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    Highlights of the ICANNWatch Archive
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    This discussion has been archived. No new comments can be posted.
    "We're Moving Backwards" on ICANN Transparency | Log in/Create an Account | Top | 105 comments | Search Discussion
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    Ready for a Real Laugh From the Internet Mafia ???
    by Anonymous on Friday August 05 2005, @06:32AM (#15797)
    http://www.merit.edu/mail.archives/nanog/msg10152. html

    DARPA and the network

        * From: Michael.Dillon
        * Date: Thu Aug 04 09:21:44 2005

    Since the modern military runs on networks, DARPA funds various
    programs to make networks better and more secure. One of these
    was CHATS. Here is the business case taken from the DARPA
    budget justification:
    The Composable High Assurance Trusted Systems (CHATS) program
    is developing the tools and technology that enable the core network
    services to be protected from the introduction and execution of
    malicious code or other attack techniques and methods. These
    tools and technologies will provide the security services needed
    to achieve comprehensive-secure, highly distributed, mission-critical
    information systems for the DoD. A unique feature of CHATS is that
    these system capabilities will be developed by engaging the
    open-source community in security functionality for existing
    open-source operating systems. Additionally, DARPA will
    engage the open-source community in a consortium-based
    approach to create a ?neutral?, secure operating system
    architecture framework. This security architecture framework
    will then be used to develop techniques for composing OS
    capabilities to support both servers and clients in the increasing
    network-centric communications fabric of the DoD. In FY 2003 the
    CHATS program will move to project ST-24 in this program element.
    For a time, DARPA even funded the ongoing work of the OpenBSD
    team but political disagreements over the Iraq war scuttled that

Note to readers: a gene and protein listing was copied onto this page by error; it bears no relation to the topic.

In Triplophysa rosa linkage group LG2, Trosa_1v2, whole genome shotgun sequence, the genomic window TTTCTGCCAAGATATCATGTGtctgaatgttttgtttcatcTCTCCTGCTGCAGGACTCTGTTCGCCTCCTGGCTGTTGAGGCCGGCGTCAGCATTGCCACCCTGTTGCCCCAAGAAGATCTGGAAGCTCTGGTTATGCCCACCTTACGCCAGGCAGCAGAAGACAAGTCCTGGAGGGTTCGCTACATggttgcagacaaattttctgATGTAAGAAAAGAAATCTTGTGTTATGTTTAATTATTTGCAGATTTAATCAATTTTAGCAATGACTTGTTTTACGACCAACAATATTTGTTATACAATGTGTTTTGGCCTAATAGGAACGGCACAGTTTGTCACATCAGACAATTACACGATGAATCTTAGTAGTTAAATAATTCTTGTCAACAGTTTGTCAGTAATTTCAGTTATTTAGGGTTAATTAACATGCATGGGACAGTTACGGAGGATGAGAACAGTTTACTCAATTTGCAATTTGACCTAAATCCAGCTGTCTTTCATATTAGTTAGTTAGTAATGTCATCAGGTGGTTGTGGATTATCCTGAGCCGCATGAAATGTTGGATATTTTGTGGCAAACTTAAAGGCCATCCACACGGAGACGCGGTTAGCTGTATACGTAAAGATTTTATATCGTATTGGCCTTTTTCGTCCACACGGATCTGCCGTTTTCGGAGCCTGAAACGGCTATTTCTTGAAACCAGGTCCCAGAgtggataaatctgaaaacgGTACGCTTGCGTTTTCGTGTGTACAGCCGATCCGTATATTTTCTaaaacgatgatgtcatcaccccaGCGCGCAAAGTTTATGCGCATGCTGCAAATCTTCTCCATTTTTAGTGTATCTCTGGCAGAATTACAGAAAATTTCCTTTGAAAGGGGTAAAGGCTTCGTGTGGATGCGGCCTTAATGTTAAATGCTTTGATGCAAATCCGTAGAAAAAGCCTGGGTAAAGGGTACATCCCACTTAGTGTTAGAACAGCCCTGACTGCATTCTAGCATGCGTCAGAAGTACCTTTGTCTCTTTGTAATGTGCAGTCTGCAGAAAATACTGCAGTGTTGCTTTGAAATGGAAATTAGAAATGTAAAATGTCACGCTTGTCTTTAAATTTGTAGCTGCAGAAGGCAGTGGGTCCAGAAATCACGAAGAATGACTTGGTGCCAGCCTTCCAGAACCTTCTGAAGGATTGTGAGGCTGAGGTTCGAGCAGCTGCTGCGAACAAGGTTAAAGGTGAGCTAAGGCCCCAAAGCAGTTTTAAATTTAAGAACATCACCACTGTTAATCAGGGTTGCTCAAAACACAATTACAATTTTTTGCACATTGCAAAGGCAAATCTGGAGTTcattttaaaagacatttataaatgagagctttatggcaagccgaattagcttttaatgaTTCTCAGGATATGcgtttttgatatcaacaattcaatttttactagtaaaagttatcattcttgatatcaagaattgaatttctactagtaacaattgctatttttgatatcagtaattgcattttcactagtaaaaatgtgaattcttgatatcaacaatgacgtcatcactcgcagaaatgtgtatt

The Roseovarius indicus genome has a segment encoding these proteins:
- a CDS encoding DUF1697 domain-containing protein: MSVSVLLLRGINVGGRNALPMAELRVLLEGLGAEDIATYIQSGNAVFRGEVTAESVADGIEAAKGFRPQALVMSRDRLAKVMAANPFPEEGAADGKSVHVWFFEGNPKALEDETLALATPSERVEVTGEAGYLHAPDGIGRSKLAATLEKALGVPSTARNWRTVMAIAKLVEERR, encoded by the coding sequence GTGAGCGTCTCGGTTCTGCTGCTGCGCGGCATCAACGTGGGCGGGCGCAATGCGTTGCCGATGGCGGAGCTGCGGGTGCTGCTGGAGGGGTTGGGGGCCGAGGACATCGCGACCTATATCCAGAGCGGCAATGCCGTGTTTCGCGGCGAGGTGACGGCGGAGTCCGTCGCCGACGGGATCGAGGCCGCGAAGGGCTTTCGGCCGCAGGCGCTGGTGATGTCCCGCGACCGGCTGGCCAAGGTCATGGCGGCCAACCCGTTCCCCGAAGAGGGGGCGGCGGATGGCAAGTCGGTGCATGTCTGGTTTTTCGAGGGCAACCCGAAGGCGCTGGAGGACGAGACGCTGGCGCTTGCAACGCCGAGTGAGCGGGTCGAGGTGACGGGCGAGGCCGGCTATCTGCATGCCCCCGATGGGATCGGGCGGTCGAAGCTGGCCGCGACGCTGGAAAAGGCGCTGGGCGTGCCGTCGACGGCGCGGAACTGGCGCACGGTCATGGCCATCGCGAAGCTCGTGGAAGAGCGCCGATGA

work. In roughly the same time frame, there was a project called
    LSAP (Linux Security Audit Project) that attenmpted to extend
    the methodology of OpenBSD to Linux. This was succeeded by
    Sardonix which attempted to create a register of all audited open
    source software. For various reasons both of these projects fizzled.

    So why did OpenBSD succeed in their rigorous audit process?
    I believe it is because there was a firm hand at the helm who was
    able to keep them focused on their non-profit goal, namely
    secure operating software. Now corporations do share one
    characteristic with OpenBSD which should allow them to be
    able to succeed in the same way. They have firm hands at the
    helm. However, they also have the profit motive and it is often
    possible for corporations to avoid security issues in their
    systems and make profits anyway. That's where NANOG
    comes in. We are the customers of the router and switch
    manufacturers. We have the ability to tie the corporate profit
    motive together with a security imperative.

    I know that people on this list would rather talk about how
    to tweak the boxes and protocols to do the best with what
    we have available, but I think times have changed. The
    global community of hackers is our Al Qaeda, a leaderless
    mob that wants to break the network and control the network.
    If we want to prevent this, then we have to work as hard and
    as smart as the many people who are tackling Islamist
    terrorist cells. It's no longer good enough to just do the
    best we can with the boxes that vendors give us when
    those boxes are so easily compromised and when there
    is a community of people who are specifically targetting
    those boxes, unlike in the past.

    --Michael Dillon

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